Sunday, November 01, 2009

Postal Workers Retire With 100 Years Combined Service reports two Ottawa, Ill. postal workers, Ronald Kotecki and Keith Rorem, started working at the local post office on the same day, Sept. 28, 1959, and retired together yesterday.

In an article by Steve Stout, the two men shared memories of their 50 years of service and talked about the changes they've witnessed.

"When we started the pay was only $2 an hour," Rorem,74, began. "And, somehow, we all made a living and survived."

Kotecki, 68, laughed and said stamps only cost four cents each in 1959 and that he truly feels, adding in inflation factors, they are even a better deal today at 44 cents each.

Stout writes, "... both men agreed the single biggest change during their long tenure was the slow elimination of mail trains which, at one time, crisscrossed the county in a constant race to make depot deliveries. Postal crews sorted mail in rocking railcars on the move."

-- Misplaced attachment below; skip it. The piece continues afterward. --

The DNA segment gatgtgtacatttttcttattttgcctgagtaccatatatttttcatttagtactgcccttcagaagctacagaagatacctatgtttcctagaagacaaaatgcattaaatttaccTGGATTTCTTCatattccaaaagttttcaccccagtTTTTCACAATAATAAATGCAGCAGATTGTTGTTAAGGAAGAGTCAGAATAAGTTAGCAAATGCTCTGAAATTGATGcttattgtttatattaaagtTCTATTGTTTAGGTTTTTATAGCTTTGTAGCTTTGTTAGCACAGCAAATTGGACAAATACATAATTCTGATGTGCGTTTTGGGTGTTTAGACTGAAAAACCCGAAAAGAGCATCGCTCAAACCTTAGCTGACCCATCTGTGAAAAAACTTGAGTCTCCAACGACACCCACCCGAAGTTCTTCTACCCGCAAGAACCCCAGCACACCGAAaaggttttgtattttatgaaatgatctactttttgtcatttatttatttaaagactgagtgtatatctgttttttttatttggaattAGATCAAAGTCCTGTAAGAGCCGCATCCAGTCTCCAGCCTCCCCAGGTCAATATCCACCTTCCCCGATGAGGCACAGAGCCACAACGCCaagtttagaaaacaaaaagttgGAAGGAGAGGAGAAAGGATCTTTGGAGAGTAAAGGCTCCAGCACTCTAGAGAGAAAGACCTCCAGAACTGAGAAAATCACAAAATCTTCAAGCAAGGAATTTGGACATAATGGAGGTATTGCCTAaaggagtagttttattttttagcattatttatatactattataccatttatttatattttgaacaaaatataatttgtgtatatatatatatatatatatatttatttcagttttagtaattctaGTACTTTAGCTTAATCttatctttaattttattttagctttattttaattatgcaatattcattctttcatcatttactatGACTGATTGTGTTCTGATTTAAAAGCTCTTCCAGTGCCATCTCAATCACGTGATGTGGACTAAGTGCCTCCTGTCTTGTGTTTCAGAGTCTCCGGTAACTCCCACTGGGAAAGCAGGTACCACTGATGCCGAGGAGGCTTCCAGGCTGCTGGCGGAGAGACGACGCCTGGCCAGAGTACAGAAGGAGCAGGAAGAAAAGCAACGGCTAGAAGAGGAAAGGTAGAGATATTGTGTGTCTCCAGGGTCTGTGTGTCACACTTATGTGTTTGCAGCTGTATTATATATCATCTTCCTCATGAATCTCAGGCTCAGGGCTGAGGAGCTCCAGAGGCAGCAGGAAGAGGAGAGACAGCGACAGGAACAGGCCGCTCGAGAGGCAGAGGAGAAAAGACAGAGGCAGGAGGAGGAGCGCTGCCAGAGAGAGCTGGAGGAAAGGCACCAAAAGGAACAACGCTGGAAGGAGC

Rorem is quoted as saying, "We used to have up to six trains a day, which workers used to toss out big pouches of mail at the depot as they came through Ottawa and then we had to attach outgoing pouches to special arms, which trains could grab without slowing down." He recalled certain rail mishaps when bags weren't caught by the speeding trains and they were run over.

"There was mail up and down the tracks we had to pick up," he told Stout.

Shown above, Keith Rorem sorts mail at the Ottawa Post Office.

To read the entire article, click here.
Bookmark and Share
posted by Don Schilling at 12:01 AM